Or is it?

Maybe it is the “big picture” myth that is the problem. The idea that there is one all encompassing story that will sort everything. This is where idealism and ideologies go wrong. Invariably it is one vocal, small group, who impose their views on the rest, no matter how benign their intentions. Maybe this is why I see the demise of mass media as a good thing, allowing us to take back our story telling and sense making to a more personal and more human level. Maybe this is where my “organisational anarchist” tag comes in handy. Maybe we need to take the idea of “Trojan mice” seriously and on a global scale? Lots of small actions, closer, more intimate networks, fragmenting the opportunity for abuse of power or polarising of wealth?

I have Burke’s phrase “All that is necessary for the triumph of evil is that good men do nothing” ringing in my ears all the time at the moment. Maybe it is “ordinary people” who have the power to prevent evil? Maybe our alternative to doing nothing is to do lots of little things. Lots of little steps. Lots of real conversations with real people about stuff that matters.

Maybe…

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Ten years

The Obvious?

It is ten years this month since I left the BBC. Hard to believe really. I have to say I have loved every minute of it, despite the challenges of working solo as a freelancer, and find it hard to imagine ever doing a “real job” again.

As to the BBC I am occasionally asked what I think about what is happening there. I know this may sound harsh but, other than the impact its death throes are having on the few friends who still work there, I find it hard to care. I watch very little television and listen to practically no radio. I listen to a lot of recorded audio but it is all independently made podcasts and Audible audiobooks.

As I have often said, what inspires me about the internet is the potential it gives us to take back ownership of our story telling and the fragmentation of mass media into ever smaller bits excites rather than worries me.

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Wisdom

The Obvious?

Back in the days when I was involved in knowledge management I remember recoiling in horror at someone describing themselves as a wisdom manager. This seemed like a ludicrously presumptuous idea. It still does.

But…

We have more information nowadays than we know what to do with. It is increasingly difficult to discern the truth in our increasingly complex lives. Even within our own heads, extracting the signal from the noise is a perpetual challenge and a continual source of stress.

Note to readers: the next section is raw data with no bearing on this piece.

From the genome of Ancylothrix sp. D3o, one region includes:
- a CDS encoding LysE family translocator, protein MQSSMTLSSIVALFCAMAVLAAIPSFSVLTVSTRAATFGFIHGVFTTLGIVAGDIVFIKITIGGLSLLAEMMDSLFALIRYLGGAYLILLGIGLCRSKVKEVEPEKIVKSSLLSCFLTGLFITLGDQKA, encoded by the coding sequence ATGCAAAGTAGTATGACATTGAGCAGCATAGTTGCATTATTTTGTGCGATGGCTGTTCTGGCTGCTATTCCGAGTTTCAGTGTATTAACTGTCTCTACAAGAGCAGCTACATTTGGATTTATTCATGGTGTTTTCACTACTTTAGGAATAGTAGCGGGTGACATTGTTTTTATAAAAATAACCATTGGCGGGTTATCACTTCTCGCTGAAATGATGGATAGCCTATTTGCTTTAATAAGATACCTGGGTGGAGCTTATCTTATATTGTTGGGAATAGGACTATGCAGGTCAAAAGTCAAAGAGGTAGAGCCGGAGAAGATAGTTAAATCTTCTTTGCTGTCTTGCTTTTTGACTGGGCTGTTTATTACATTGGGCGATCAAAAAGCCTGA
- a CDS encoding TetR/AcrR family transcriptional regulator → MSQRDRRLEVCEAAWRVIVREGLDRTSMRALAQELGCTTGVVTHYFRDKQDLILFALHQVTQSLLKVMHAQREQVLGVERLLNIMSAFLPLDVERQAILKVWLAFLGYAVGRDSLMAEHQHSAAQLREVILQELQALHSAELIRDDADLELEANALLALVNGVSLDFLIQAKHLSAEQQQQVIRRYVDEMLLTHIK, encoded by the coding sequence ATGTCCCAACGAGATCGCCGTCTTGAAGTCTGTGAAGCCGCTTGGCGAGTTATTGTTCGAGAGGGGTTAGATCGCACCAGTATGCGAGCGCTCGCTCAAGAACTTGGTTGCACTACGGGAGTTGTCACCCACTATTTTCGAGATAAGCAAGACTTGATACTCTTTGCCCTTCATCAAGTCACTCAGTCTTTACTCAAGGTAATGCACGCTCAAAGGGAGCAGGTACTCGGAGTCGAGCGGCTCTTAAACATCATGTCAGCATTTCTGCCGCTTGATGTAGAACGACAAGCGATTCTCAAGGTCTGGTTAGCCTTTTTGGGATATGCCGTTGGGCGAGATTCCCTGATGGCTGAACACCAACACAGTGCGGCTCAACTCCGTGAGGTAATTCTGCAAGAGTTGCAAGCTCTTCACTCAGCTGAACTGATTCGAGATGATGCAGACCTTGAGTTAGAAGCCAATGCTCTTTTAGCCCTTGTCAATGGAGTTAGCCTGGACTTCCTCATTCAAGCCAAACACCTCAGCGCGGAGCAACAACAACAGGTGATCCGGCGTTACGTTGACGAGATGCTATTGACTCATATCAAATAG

And yet…

Underneath all of this noise and complexity, at a deeper level, we know. We know right from wrong, we know what we should be doing, we know what things mean, and we know how we feel about things. When we become calm and step outside of our never-ending stream of thought, we achieve a sense of clarity. Of wisdom.

We don’t need someone to manage our wisdom for us but we do need to get better at allowing our wisdom to surface. We need to get better at this both individually and collectively.

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A slippery slope

The Obvious?

I am currently reading Tzvetan Todorov’s classic book Facing The Extreme. It is a fascinating exploration of what happened to morals and ethics in Nazi and Soviet concentration camps. Where individual responsibility for evil lies, why some people still “do the right thing” in the face of intolerable pressure, and how easy it becomes for everyone responsible for evil to be “just doing their job”.

To some extent the camps were the logical extension of totalitarianism. You gain power and influence by identifying the enemy, even the enemy within, demonise and dehumanise them, and then justify their eradication. It is all too easy to see this as something particular to the German or Soviet character, or even to excuse it on the basis of the culture and norms of The Thirties, but to do so would be dangerously complacent. Stanley Milgram’s famous experiment took place in America, Guatanamo Bay is still in use, and the circumstances of Donald Trump’s rise are being compared to those of Hitler.

What is striking about the evil described in Todorov’s book is how ordinary it all was. Very few of the guards were sadists or psychotic in any way. The vast majority were very average people. People pretty much like you and me. People trying to get through their days, to keep their families safe, not ruffling too many feathers.

It is all too easy for us to see evil as the result of particular, malevolent, individuals. But that is not how it happens. It is lots of little actions, or inactions, by lots of people that lead to our greatest nightmares.

As I have so often said “we all have a volume control on mob rule”. We need to start exercising that volume control…

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"I don’t care"

The Obvious?

It’s the easiest thing to say, the most reliable “get out of jail free” card, the ultimate side-stepping of life.

When faced with mind numbing routine, or overwhelming challenges, not caring seems attractive. It’s shields us from the vicisitudes of life, against the grazing and scraping as we are buffeted by our challenges, a balm for our jangled nerves.

But it is corrosive and addictive. It becomes a way if life, a shell in which we can hide, an excuse we can all too frequently give ourselves.

And then one day it’s too late. We’ve lost the ability to care, we don’t care that we don’t care. Our lives are out of control, freewheeling aimlessly, a recollection of unease our only memory of a time when we cared.

We should take more care…